Brief Fact Summary.
Chae Chan Ping (Plaintiff) was denied reentry into the United States despite having lived in the country for 12 years and argued that the denial violated U.S. treaties with China.
Synopsis of Rule of Law.
An immigration statute is not unconstitutional because it conflicts with an international treaty.
That the government of the United States, through the action of the legislative department, can exclude aliens from its territory is a proposition which we do not think open to controversy.View Full Point of Law
Plaintiff was a Chinese laborer who had lived in San Francisco for 12 years. He left the United States to visit China and acquired a certificate allowing reentry before leaving. A week before his return to the U.S. in 1888, Congress amended the Chinese Exclusion Act of 1882 which prohibited Chinese laborers from entering the country. The amendment annulled Plaintiff’s certificate of reentry and terminated his right to land. The captain of the ship upon which Plaintiff arrived took custody of him and Plaintiff filed for a writ of habeas corpus in federal court. The writ was denied and Plaintiff appealed to the Supreme Court.
Is an immigration statute unconstitutional when it conflicts with an international treaty?
(Field, J.) No. An immigration statute is not unconstitutional because it conflicts with an international treaty. After the Gold Rush began in 1848, citizens on the West Coast began to be concerned about the influx of Chinese immigrants and the competition for jobs they represented. These citizens asked Congress to address the issue and the Chinese Exclusion Act of 1882 was passed. In 1868, the U.S. and China had entered into a treaty that allowed the movement of people between the two countries. In 1880, a supplemental treaty was signed that acknowledged the U.S.’s right to limit or suspend immigration from China. This treaty allowed those Chinese laborers already in the U.S. to leave and return at will. The Chinese Exclusion Act then established a ten-year suspension of the immigration of Chinese laborers but, in accordance with the 1880 treaty, did not apply the suspension to those Chinese laborers already in the U.S. at the signing of the treaty. As part of the legislation, the customs collectors at U.S. ports supplied these laborers with certificates of residence. Faced with the issuance of numerous fraudulent certificates, Congress enacted an amendment to the Exclusion Act in 1888 that all laborers with certificates of residence outside of the country at the time of passage would have their certificates annulled and would not be allowed to reenter. Despite the fact that the amendment in 1888 violated the treaties of 1868 and 1880, as well as the enabling legislation that gave the two treaties effect, this newest legislation is constitutional. The treaties were of no greater legal obligation than the 1888 legislation. A treaty that relates to a subject within Congress’s power is the equivalent of a legislative act and may be repealed or modified by Congress. Congress has the authority to change policy, so long as its acts fall within constitutional limits of its authority. The treaties did not limit Congress’s power to act, so the only other inquiry is whether Congress has the constitutional authority to regulate immigration. Congress may exclude foreign citizens from the country to preserve its independence and security. This power is incident to the sovereignty of the government of the United States as established by the Constitution. The rights of Chinese laborers granted by treaties and previous legislation were revocable at any time by the passage of additional legislation.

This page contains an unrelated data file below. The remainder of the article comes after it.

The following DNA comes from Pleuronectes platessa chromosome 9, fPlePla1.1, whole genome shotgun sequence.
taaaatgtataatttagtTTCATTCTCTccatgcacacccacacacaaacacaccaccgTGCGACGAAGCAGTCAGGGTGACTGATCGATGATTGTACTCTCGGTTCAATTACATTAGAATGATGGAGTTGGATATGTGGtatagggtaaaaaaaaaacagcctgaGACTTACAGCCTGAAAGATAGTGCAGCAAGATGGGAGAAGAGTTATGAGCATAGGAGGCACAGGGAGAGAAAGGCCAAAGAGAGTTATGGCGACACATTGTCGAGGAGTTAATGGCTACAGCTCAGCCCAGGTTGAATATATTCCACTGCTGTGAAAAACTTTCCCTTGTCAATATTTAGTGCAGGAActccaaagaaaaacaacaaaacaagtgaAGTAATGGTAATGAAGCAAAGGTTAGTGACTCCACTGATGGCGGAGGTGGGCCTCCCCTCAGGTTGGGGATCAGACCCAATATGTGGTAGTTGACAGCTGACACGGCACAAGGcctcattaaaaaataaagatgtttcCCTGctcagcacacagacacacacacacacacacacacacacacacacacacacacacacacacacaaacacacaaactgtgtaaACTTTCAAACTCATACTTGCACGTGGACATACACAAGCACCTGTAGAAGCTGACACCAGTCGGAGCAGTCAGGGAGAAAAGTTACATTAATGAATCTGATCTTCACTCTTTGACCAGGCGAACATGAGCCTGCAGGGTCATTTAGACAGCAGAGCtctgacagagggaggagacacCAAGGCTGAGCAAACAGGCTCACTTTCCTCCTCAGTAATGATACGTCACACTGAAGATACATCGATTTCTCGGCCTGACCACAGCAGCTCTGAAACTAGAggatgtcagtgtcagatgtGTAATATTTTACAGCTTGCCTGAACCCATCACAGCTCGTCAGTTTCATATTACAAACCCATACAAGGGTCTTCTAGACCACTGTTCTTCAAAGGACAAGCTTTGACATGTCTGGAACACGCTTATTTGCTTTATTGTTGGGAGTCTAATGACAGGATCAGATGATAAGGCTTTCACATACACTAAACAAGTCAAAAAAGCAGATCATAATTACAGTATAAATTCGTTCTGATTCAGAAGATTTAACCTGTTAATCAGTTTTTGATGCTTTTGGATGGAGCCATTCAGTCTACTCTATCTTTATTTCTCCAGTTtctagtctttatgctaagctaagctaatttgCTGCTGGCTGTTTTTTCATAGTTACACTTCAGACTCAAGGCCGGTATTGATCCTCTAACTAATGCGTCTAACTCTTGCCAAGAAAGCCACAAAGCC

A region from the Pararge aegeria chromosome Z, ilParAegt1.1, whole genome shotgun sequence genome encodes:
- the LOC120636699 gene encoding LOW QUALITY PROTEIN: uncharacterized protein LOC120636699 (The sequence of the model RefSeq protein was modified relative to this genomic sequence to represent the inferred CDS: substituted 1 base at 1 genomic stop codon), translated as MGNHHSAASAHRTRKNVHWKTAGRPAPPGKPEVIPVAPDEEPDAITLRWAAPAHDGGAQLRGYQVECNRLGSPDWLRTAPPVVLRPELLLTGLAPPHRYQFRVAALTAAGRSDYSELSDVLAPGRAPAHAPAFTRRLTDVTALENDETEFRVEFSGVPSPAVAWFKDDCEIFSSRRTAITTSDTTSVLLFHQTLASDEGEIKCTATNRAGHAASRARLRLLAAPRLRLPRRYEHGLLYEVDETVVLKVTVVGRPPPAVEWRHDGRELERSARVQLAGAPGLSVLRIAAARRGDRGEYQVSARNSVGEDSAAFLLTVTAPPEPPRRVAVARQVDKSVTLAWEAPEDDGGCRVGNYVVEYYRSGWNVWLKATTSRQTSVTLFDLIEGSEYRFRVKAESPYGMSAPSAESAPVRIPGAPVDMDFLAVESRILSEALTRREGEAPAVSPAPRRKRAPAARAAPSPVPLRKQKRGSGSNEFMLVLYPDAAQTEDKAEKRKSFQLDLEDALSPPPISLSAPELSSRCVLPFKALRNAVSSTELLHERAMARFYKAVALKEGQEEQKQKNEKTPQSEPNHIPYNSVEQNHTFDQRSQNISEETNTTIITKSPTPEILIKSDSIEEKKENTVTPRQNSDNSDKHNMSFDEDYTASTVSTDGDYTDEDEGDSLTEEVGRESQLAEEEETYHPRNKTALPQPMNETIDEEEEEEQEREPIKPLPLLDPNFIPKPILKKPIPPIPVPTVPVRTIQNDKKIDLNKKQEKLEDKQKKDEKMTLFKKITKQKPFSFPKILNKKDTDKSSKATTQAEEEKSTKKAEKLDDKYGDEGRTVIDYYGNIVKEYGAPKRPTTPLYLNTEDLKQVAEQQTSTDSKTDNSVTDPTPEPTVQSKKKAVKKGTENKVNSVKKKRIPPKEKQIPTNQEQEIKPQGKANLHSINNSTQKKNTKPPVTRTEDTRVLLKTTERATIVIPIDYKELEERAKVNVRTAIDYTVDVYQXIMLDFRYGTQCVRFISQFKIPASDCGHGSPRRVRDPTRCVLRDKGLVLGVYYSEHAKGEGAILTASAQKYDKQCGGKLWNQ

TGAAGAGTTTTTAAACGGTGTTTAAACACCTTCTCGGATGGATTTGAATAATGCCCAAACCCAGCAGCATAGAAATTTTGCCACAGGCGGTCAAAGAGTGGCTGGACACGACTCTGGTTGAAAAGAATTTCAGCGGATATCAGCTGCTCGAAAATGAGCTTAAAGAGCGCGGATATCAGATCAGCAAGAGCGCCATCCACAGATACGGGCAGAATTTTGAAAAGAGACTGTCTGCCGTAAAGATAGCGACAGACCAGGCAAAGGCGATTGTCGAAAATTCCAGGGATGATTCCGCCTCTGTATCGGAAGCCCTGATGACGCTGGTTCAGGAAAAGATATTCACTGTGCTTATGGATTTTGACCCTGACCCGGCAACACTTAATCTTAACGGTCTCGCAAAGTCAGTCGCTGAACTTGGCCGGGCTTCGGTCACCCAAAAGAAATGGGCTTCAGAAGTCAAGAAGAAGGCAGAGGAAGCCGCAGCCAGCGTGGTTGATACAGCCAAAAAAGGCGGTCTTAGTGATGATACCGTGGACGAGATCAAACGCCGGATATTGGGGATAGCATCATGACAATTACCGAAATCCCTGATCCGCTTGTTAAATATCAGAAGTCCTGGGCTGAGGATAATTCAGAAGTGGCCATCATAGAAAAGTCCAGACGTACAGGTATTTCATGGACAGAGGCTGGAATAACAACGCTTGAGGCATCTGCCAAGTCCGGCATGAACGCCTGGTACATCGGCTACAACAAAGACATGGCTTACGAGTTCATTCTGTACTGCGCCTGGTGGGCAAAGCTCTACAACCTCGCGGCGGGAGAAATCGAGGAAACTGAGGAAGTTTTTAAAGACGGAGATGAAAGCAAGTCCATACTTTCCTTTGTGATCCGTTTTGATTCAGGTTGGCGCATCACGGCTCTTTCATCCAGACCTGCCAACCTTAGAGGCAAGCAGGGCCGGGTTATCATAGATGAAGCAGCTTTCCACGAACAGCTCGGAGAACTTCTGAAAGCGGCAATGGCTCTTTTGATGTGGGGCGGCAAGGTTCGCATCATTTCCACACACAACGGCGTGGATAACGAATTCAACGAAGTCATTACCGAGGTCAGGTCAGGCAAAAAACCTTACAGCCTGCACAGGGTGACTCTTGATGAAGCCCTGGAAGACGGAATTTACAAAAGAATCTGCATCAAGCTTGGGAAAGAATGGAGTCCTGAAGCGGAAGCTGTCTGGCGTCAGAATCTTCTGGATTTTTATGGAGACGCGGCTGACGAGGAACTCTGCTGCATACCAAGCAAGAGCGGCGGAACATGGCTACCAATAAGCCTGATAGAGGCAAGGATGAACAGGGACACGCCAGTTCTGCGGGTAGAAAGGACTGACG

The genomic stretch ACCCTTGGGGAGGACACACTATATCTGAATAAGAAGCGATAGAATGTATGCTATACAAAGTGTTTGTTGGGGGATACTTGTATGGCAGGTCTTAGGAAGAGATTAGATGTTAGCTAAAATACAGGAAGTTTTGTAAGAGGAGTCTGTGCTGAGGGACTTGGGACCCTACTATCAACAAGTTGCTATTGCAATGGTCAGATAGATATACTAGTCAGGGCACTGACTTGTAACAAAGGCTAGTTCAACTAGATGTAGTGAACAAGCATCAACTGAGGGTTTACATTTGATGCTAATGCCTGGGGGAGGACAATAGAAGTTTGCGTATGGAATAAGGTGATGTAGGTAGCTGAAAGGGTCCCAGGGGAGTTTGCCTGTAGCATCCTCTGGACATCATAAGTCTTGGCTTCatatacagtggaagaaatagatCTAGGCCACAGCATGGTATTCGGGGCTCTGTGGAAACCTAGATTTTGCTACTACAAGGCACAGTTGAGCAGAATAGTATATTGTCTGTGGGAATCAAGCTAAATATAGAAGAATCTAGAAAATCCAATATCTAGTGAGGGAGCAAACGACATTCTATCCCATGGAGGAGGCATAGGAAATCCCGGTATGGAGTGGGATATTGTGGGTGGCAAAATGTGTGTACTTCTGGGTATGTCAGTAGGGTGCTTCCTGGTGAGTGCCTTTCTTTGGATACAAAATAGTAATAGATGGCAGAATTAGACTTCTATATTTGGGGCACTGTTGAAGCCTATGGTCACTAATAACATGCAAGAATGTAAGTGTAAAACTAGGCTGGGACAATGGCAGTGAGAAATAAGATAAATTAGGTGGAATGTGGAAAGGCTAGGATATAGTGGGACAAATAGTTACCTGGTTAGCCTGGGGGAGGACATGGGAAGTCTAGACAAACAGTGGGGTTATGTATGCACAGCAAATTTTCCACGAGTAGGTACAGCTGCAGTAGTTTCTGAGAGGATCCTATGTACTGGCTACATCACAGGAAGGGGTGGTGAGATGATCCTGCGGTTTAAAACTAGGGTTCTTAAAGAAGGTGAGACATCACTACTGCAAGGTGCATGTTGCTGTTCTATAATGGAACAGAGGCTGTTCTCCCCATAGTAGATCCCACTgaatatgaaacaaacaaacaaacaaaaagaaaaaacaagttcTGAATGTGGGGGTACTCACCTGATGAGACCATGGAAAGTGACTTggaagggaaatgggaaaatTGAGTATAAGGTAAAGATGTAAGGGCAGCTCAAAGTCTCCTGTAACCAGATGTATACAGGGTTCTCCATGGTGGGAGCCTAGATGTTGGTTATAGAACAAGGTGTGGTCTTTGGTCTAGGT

This case is known as the Chinese Exclusion Case and stands for the proposition that the national government has the inherent, plenary, and sovereign right to control its borders even though such control over immigration is not expressly provided for in the Constitution. The authority springs from the very nature of sovereignty itself.